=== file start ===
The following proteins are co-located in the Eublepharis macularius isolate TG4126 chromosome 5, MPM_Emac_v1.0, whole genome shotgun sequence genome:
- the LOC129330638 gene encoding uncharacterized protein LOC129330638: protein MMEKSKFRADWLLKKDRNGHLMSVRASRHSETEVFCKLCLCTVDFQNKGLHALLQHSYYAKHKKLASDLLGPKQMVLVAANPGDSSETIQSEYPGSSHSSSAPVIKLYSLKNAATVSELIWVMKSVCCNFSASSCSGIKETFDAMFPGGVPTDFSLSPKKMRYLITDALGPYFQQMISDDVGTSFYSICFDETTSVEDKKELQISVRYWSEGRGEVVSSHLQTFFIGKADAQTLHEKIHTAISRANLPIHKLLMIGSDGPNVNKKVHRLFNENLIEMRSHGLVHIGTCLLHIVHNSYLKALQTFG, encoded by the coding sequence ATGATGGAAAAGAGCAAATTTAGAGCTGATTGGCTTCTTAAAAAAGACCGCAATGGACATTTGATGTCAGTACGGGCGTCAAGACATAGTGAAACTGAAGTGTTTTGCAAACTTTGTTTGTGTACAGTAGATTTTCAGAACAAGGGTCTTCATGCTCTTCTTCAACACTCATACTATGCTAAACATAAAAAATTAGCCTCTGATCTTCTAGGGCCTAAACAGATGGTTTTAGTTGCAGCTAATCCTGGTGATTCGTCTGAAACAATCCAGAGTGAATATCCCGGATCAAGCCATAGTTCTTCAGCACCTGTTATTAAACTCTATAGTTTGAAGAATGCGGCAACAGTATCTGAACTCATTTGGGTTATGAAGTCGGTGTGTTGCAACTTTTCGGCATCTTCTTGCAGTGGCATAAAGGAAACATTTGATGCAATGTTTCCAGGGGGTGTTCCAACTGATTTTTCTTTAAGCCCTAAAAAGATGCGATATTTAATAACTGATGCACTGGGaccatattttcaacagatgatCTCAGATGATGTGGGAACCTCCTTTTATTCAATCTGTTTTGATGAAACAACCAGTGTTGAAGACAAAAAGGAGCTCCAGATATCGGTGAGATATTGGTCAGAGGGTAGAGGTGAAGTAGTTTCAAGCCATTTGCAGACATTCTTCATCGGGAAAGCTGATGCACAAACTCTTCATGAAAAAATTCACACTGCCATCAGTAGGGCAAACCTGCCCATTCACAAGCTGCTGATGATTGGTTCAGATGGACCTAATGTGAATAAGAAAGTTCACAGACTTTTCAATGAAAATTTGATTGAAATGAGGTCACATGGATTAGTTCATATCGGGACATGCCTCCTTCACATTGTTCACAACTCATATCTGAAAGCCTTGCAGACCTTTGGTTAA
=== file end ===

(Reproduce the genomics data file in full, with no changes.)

The following proteins are co-located in the Eublepharis macularius isolate TG4126 chromosome 5, MPM_Emac_v1.0, whole genome shotgun sequence genome:
- the LOC129330638 gene encoding uncharacterized protein LOC129330638: protein MMEKSKFRADWLLKKDRNGHLMSVRASRHSETEVFCKLCLCTVDFQNKGLHALLQHSYYAKHKKLASDLLGPKQMVLVAANPGDSSETIQSEYPGSSHSSSAPVIKLYSLKNAATVSELIWVMKSVCCNFSASSCSGIKETFDAMFPGGVPTDFSLSPKKMRYLITDALGPYFQQMISDDVGTSFYSICFDETTSVEDKKELQISVRYWSEGRGEVVSSHLQTFFIGKADAQTLHEKIHTAISRANLPIHKLLMIGSDGPNVNKKVHRLFNENLIEMRSHGLVHIGTCLLHIVHNSYLKALQTFG, encoded by the coding sequence ATGATGGAAAAGAGCAAATTTAGAGCTGATTGGCTTCTTAAAAAAGACCGCAATGGACATTTGATGTCAGTACGGGCGTCAAGACATAGTGAAACTGAAGTGTTTTGCAAACTTTGTTTGTGTACAGTAGATTTTCAGAACAAGGGTCTTCATGCTCTTCTTCAACACTCATACTATGCTAAACATAAAAAATTAGCCTCTGATCTTCTAGGGCCTAAACAGATGGTTTTAGTTGCAGCTAATCCTGGTGATTCGTCTGAAACAATCCAGAGTGAATATCCCGGATCAAGCCATAGTTCTTCAGCACCTGTTATTAAACTCTATAGTTTGAAGAATGCGGCAACAGTATCTGAACTCATTTGGGTTATGAAGTCGGTGTGTTGCAACTTTTCGGCATCTTCTTGCAGTGGCATAAAGGAAACATTTGATGCAATGTTTCCAGGGGGTGTTCCAACTGATTTTTCTTTAAGCCCTAAAAAGATGCGATATTTAATAACTGATGCACTGGGaccatattttcaacagatgatCTCAGATGATGTGGGAACCTCCTTTTATTCAATCTGTTTTGATGAAACAACCAGTGTTGAAGACAAAAAGGAGCTCCAGATATCGGTGAGATATTGGTCAGAGGGTAGAGGTGAAGTAGTTTCAAGCCATTTGCAGACATTCTTCATCGGGAAAGCTGATGCACAAACTCTTCATGAAAAAATTCACACTGCCATCAGTAGGGCAAACCTGCCCATTCACAAGCTGCTGATGATTGGTTCAGATGGACCTAATGTGAATAAGAAAGTTCACAGACTTTTCAATGAAAATTTGATTGAAATGAGGTCACATGGATTAGTTCATATCGGGACATGCCTCCTTCACATTGTTCACAACTCATATCTGAAAGCCTTGCAGACCTTTGGTTAA